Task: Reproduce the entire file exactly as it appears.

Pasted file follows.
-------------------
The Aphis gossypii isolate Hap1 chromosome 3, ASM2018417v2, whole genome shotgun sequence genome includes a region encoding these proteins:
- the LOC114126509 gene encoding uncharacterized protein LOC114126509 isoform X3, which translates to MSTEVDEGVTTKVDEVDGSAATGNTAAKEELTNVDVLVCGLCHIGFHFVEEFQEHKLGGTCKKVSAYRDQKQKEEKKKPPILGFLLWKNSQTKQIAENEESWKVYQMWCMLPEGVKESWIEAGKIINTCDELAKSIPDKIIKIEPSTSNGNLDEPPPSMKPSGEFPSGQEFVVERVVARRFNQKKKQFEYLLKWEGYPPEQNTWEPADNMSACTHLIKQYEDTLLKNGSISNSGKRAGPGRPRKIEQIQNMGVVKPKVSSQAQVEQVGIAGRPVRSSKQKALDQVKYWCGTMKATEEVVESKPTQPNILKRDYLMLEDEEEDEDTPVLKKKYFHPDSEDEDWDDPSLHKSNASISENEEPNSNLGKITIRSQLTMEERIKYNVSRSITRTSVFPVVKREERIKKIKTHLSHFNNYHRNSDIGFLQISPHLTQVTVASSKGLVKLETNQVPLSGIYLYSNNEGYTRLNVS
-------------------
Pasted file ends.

The Aphis gossypii isolate Hap1 chromosome 3, ASM2018417v2, whole genome shotgun sequence genome includes a region encoding these proteins:
- the LOC114126509 gene encoding uncharacterized protein LOC114126509 isoform X3, which translates to MSTEVDEGVTTKVDEVDGSAATGNTAAKEELTNVDVLVCGLCHIGFHFVEEFQEHKLGGTCKKVSAYRDQKQKEEKKKPPILGFLLWKNSQTKQIAENEESWKVYQMWCMLPEGVKESWIEAGKIINTCDELAKSIPDKIIKIEPSTSNGNLDEPPPSMKPSGEFPSGQEFVVERVVARRFNQKKKQFEYLLKWEGYPPEQNTWEPADNMSACTHLIKQYEDTLLKNGSISNSGKRAGPGRPRKIEQIQNMGVVKPKVSSQAQVEQVGIAGRPVRSSKQKALDQVKYWCGTMKATEEVVESKPTQPNILKRDYLMLEDEEEDEDTPVLKKKYFHPDSEDEDWDDPSLHKSNASISENEEPNSNLGKITIRSQLTMEERIKYNVSRSITRTSVFPVVKREERIKKIKTHLSHFNNYHRNSDIGFLQISPHLTQVTVASSKGLVKLETNQVPLSGIYLYSNNEGYTRLNVS